When Sam Suchoff named his restaurant The Pig (630 Weaver Dairy Road, Chapel Hill; The Pig on Facebook), he meant every bit of it. Chapel Hill’s newest barbecue restaurant, which anticipates an opening this week in the former home of the Barbecue Joint, will feature plates and sandwiches of smoked pork from local, pasture-raised, animal welfare-approved hogs, plus the likes of in-house bacon, bologna and sausage.

But pork won’t be the only fare. Suchoff, who worked at the Barbecue Joint well before it closed, says his menu includes natural beef from Cliff’s Meat Market in Carrboro, local organic chicken and vegetables. For vegetarians, he also has a smoked mushroom barbecue sandwich and country fried tofu with gravy. The Pig will be open from 11 a.m. until 9 p.m. Monday through Thursday, and from 11 a.m. until 10 p.m. Friday and Saturday.

To see a side dish get its due, check out the Hoppin’ John Cook-Off at 5 p.m. on Saturday, Sept. 18. The event is being held in conjunction with the Hoppin’ John Old-Time and Bluegrass Fiddlers’ Convention at Shakori Hills (1439 Henderson Tanyard Road, Pittsboro, 542-1746), which will take place throughout the weekend and include contests for best bands and individual musicians. Hoppin’ John’s coordinator, My Amani, says the cook-off began as something of a jokea funny way to add another competition to the traditional categories of a music convention. But over the past few years, she explains, the event”a chili cook-off only for hoppin’ john”has “really gained in popularity.”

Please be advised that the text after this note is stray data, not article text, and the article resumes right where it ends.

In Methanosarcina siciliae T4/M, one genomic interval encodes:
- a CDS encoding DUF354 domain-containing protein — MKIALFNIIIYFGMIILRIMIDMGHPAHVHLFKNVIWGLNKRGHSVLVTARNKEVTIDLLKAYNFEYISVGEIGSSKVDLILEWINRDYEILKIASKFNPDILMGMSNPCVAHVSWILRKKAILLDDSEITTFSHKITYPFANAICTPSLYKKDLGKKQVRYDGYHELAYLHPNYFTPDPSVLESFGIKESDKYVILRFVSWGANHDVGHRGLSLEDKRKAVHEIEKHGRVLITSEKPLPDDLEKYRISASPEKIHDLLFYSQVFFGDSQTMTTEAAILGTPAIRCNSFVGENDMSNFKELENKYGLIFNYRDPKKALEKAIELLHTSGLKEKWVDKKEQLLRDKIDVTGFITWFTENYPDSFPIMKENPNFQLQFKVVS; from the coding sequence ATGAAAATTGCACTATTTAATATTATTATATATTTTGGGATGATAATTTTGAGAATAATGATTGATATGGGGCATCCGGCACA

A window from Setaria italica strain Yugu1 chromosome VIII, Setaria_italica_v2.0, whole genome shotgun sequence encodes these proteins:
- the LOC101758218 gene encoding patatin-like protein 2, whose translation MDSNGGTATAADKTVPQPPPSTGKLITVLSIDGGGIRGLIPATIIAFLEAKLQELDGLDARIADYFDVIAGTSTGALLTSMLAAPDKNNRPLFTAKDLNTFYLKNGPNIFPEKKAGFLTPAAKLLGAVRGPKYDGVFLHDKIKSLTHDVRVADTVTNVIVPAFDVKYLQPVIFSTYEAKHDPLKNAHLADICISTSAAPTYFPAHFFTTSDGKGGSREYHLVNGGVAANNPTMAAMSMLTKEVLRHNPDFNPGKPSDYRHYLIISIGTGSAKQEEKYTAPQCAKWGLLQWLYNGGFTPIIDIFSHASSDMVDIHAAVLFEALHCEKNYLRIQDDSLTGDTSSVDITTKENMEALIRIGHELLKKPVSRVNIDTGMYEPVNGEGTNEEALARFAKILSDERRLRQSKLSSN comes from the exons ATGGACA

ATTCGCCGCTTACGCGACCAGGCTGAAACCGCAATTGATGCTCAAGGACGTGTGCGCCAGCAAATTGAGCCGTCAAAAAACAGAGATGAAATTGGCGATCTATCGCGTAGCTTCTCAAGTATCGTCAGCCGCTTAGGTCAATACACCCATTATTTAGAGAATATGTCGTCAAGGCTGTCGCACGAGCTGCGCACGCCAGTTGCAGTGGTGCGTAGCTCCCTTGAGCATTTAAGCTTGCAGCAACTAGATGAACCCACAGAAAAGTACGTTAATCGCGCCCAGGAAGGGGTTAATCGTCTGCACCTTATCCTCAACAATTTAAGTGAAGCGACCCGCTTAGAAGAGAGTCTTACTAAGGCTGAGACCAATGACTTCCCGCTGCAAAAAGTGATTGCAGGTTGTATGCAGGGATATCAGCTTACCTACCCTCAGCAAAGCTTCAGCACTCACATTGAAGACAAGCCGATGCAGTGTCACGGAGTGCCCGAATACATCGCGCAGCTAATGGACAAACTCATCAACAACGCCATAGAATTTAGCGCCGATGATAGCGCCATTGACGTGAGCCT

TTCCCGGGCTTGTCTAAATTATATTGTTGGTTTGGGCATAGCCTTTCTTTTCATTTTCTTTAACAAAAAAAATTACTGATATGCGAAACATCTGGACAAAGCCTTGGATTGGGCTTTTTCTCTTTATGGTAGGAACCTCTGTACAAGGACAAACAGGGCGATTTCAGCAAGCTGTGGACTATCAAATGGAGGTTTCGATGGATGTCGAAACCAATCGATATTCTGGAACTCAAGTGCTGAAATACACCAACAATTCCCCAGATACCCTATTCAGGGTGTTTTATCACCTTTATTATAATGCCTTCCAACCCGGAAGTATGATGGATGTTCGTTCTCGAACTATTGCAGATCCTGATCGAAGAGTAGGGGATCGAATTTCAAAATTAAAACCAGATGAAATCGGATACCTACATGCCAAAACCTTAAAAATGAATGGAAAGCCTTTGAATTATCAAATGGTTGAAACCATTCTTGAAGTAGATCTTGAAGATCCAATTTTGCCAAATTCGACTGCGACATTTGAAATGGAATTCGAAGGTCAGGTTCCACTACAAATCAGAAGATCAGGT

There are endless variations and definitions for Hoppin’ John, a Southern mix of rice, black-eyed peas and you name it. For Shakori’s purposes, however, the peas and rice are the only entry requirements in addition to a $20 registration fee. (The fee allows access to the music, and $10 will be returned upon participation in the cook-off.) Minus presoaking beans or peas, contestants must do all of the cooking on-site beginning at noon on Saturday. They must bring all of their own cookware, including any kind of stove or heat source. Registration will take place at 3 p.m., and tasting and judging by other festival attendees will start at 5 p.m. for a suggested donation of $3. For more contest and convention details, visit Hoppin’ John’s website at www.hoppinjohn.org.

For more competition in the Triangle, attend the Chef’s Challenge Thursday, Sept. 9, at 6 p.m., held at Garner TV & Appliance (6310 Plantation Center Drive, Raleigh). Ticket sales from the event$20 in advance and $25 at the doorwill support the efforts of Meals on Wheels of Wake County (833-1749, www.wakemow.org), an organization that serves food to 1,500 seniors every weekday. The main event will feature a cook-off between James Boyle of Raleigh’s The Duck & Dumpling, Chris Hylton from Raleigh’s The Mint, and Elise Johnson of NBC-17’s Cooking With Elise. Try samples of their dishes or participate in a raffle and live auction. Mark Roberts, WRAL’s former traffic guru, will host the evening alongside judges Jeff Hadley, director of the culinary program at Wake Tech, and Ed Brantley and Heba Salama, 2008 winners of The Biggest Loser television series.

Know about a fun food happening in the Triangle? Send it to Now Serving at food@indyweek.com.